Adaptive learning software evaluates students during the learning process, replacing exams as the definitive method of evaluation
According to disruptive-technology researcher Julia Freeland, competence-based adaptive learning software could, in the future, mark the end of academic exams as a method of learning and evaluation of student knowledge. For Freeland, specific software can be used to evaluate the knowledge acquired during the learning process much more objectively, eliminating the subjectivity of the multiple factors that influence a student when facing a final exam.
Although it’s a little late for some of us, it looks like kids are going to have it much easier when evaluating their knowledge thanks to the algorithms in adaptive learning software. In this regard, Freeland says that the current system of knowledge evaluation, set based on a rigid academic calendar of exams, is not the ideal way to evaluate the knowledge acquired by the students.
This model of learning based on artificial intelligence software technology, takes advantage of the existing channels of information and the new online training environments to evaluate students from the very start, continually, progressively and without having to wait for the tedious final exam. Thanks to online training, students are evaluated individually in real time at the exact moment that they are working with the educational material.
But competence-based learning software requires monitoring the daily activity of the student. To do this, the programme records the pages visited, the texts and references consulted, or the videos viewed in each subject, to compare them with the results of the different tests that students must complete to move onto the next level. In short, this method tries to check academic performance based on the objectives achieved by the student, according to an optimum level of comprehension determined by the software for each level of the academic programme.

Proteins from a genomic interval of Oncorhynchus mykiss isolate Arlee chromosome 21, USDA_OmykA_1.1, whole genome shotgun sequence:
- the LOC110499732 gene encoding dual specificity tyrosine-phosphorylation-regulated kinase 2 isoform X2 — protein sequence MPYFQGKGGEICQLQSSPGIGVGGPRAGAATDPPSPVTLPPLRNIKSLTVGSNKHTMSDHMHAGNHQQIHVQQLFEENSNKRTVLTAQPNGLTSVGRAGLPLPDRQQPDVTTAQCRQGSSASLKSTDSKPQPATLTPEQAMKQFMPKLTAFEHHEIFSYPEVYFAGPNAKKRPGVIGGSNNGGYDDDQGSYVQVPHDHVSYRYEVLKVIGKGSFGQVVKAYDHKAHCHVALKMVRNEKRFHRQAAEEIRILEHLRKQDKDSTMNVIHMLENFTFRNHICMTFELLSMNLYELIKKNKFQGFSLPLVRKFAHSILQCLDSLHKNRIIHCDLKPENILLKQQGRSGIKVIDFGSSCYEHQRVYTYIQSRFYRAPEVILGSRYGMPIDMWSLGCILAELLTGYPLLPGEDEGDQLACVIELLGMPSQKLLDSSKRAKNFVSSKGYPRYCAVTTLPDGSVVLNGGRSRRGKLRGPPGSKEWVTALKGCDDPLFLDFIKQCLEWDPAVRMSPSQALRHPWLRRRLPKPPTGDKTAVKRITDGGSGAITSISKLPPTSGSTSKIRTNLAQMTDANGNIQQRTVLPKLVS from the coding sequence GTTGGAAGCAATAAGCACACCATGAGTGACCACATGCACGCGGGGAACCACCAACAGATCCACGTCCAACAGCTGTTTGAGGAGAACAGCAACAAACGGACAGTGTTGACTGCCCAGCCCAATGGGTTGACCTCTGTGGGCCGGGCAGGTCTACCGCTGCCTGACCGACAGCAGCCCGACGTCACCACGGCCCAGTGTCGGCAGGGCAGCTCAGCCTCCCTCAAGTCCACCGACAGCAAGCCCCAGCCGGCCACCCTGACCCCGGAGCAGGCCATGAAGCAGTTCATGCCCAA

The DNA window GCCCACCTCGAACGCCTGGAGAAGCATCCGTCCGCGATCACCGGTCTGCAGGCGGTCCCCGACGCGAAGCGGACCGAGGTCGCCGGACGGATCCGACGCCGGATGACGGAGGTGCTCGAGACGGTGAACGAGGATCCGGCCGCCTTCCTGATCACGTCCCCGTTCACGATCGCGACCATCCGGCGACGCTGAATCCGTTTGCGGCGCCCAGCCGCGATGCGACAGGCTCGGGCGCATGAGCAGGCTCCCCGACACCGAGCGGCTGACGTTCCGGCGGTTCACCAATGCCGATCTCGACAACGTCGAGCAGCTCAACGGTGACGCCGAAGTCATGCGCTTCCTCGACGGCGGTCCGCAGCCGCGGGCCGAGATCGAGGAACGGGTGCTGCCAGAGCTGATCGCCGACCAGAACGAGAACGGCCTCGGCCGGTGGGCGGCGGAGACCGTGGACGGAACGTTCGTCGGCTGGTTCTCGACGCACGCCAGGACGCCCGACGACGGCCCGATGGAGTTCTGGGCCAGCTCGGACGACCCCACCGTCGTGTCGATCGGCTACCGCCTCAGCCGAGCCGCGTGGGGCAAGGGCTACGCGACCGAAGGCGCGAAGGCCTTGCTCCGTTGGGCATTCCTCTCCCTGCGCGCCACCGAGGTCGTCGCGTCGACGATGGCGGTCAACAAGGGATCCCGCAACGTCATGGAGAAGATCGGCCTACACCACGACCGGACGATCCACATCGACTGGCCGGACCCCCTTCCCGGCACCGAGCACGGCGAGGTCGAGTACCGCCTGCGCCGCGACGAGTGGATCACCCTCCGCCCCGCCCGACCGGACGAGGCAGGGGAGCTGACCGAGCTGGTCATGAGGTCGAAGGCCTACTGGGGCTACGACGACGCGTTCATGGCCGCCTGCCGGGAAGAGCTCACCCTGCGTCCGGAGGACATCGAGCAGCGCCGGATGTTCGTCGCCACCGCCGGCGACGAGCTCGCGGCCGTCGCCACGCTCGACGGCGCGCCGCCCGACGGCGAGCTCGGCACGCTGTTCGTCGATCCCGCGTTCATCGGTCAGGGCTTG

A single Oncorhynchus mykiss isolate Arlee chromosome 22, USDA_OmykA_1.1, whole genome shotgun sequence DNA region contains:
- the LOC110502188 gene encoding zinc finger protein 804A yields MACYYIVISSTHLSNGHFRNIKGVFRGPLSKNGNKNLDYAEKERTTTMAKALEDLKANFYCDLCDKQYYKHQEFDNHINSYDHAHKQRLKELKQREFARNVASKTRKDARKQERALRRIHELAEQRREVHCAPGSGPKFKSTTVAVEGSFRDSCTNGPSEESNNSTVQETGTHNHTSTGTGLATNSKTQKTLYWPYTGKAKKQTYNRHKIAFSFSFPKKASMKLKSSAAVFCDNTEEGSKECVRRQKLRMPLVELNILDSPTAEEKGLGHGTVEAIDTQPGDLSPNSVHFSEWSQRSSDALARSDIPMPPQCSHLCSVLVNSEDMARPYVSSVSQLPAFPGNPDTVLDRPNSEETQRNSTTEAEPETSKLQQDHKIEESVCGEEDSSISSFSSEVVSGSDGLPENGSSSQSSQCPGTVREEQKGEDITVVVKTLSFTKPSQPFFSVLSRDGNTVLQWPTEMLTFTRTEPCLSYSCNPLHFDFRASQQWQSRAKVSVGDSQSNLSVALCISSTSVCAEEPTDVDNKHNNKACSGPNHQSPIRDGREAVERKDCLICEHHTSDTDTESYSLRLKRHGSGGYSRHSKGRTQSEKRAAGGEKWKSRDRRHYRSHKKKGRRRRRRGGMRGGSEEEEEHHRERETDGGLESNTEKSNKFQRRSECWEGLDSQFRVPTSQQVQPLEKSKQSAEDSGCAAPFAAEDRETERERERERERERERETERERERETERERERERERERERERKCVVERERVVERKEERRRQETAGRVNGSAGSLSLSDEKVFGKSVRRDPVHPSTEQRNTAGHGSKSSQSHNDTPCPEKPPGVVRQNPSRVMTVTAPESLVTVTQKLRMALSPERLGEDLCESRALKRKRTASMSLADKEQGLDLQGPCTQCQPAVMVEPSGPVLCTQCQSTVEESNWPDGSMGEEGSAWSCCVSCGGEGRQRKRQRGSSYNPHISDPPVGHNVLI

This ground-breaking software is being used with good results in schools and universities in the US, such as the Virtual Learning Academy Charter School in New Hampshire. Arizona State University has also implemented competence-based learning software in some of its classes, with results that support the effectiveness of this method of learning.
Technological advances in recent years have made this type of approach possible and though it is still in the experimental phase, everything seems to indicate that it will eventually consolidate itself as a method to replace the existing system of exams. In this sense, adaptive learning software companies like Knewton have made it possible to use mathematical algorithms of artificial intelligence software to help students take exams based on their academic evolution, and not cramming knowledge in the hours prior to the exam.
David Liu, the head of the company, says that this software isn’t just improving evaluation methods through mouse clicks; it’s also reinforcing the understanding of the material in students with difficulties, by proposing a rate of learning that is adapted to their academic evolution. An important aspect that isn’t evaluated with the rigid yardstick of the existing system of exams.
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